The Rise and Fall of a Super Freak

And Other True Stories of Black Men Who Made History

by Mike Sager

The Rise and Fall of a Super Freak: And Other True Stories of Black Men Who Made History is a mini-collection highlighting Black men whose lives significantly affected the direction and zeitgeist of the American Cultural Mainstream over the last half-century. 

Rick James, known as Super Freak, was the first American performer to wear African-inspired braids; his powerful funk beats powered the rollicking 1980s and can still be heard today. Freeway Ricky Ross didn’t invent cocaine—as it turned out, the U.S. Government was selling it to him. What he did was turn crack into a business and share the model. An entrepreneur in a shadow economy, he created jobs and brought riches to his people. Later came the flip side: deaths, addiction, police wrath, and mass incarcerations.

Eric “Eazy E” Wright was Ross’ spawn, a crack dealer who used his earnings to form, along with icons Dr. Dre and Ice Cube, the seminal rap group NWA. Eazy’s business practices and lifestyle set the bar for hip hop culture. In the end, shockingly, he succumbed to AIDS. Black motorist Rodney Glenn King’s videotaped beating, at the hands of Los Angeles police, was a watershed moment in American racial history, focusing massive public attention for the first time on the issue of racially motivated police brutality and the perils of driving while black. King paved the way for movements like Black Lives Matter and worldwide calls for racial equality.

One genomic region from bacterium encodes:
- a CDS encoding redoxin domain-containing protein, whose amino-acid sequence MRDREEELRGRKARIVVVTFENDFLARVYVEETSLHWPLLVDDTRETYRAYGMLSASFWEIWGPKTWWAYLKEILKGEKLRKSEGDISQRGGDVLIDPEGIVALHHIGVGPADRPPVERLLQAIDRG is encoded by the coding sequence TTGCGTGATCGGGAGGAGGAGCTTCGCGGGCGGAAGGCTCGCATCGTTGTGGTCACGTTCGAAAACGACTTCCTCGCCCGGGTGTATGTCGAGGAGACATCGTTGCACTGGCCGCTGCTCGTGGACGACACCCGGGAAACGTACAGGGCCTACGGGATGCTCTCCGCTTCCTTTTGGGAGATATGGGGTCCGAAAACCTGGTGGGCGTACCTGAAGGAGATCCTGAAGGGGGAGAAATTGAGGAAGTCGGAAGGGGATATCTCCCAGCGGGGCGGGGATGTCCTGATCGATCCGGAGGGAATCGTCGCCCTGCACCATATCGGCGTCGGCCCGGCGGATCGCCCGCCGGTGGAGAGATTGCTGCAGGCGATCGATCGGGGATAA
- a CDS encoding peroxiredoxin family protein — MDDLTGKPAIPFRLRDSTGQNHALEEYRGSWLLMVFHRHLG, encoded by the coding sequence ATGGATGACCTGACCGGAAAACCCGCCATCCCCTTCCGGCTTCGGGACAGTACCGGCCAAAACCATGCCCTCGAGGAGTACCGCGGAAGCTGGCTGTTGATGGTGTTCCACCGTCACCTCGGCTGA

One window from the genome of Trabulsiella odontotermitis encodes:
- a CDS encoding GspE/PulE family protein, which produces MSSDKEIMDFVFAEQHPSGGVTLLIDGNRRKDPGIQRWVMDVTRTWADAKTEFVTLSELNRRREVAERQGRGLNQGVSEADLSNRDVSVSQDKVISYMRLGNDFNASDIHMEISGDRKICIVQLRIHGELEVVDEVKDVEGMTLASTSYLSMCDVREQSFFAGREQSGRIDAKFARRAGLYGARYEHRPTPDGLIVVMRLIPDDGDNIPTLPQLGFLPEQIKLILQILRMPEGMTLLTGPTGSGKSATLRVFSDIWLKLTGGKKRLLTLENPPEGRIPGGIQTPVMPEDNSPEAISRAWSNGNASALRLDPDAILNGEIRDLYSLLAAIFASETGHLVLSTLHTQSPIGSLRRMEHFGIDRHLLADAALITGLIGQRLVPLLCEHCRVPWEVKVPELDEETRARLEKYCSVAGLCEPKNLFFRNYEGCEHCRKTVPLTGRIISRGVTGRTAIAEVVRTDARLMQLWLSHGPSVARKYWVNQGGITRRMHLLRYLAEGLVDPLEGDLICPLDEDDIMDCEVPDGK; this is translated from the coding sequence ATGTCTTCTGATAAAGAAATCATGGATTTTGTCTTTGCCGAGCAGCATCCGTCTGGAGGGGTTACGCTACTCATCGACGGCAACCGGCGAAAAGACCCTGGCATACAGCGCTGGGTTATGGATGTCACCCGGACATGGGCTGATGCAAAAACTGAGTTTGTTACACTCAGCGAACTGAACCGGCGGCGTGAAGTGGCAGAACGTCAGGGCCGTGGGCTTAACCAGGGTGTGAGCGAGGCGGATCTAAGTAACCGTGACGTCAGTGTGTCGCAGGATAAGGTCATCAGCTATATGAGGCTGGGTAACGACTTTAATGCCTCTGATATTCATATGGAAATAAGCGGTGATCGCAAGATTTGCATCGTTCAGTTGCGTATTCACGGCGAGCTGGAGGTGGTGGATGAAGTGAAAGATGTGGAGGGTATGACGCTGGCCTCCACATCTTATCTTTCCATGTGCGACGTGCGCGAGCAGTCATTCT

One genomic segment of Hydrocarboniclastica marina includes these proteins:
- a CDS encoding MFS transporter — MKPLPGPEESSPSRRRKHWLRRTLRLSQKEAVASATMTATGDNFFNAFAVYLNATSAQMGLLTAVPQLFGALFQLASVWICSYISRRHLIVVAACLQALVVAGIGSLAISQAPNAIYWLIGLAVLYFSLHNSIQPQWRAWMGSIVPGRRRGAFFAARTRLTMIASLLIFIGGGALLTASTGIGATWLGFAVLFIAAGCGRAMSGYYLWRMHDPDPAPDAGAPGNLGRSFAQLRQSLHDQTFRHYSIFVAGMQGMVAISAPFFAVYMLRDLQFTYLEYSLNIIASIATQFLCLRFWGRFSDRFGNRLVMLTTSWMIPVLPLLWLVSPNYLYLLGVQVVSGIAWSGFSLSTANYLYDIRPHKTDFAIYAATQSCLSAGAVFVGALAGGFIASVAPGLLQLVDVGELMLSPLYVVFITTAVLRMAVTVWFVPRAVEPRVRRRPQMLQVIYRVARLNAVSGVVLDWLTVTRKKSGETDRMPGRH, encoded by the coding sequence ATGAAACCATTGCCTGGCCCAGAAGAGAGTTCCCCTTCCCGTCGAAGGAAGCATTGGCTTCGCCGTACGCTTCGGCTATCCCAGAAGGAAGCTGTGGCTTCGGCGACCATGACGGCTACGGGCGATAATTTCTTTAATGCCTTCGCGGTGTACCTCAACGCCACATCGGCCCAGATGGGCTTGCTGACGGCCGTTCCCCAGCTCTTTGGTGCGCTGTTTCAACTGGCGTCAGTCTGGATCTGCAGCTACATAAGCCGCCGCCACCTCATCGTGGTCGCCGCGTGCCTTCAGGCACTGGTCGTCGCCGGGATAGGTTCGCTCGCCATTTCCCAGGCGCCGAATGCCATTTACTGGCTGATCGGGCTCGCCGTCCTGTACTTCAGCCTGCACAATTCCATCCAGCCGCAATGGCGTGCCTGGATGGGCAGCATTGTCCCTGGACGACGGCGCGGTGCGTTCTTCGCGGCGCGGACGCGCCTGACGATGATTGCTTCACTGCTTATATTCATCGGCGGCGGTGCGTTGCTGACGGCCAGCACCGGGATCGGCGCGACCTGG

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Mike Sager

Mike Sager is a bestselling author and award-winning reporter. He’s been called “the Beat poet of American journalism.” For more than forty years, he has worked as a writer primarily for the Washington Post, Rolling Stone, GQ, and Esquire.  Sager has written a dozen books; a number of his stories have inspired movies and documentaries, including the classic Boogie Nights. He is the editor and publisher of, a content brand.

Mike Sager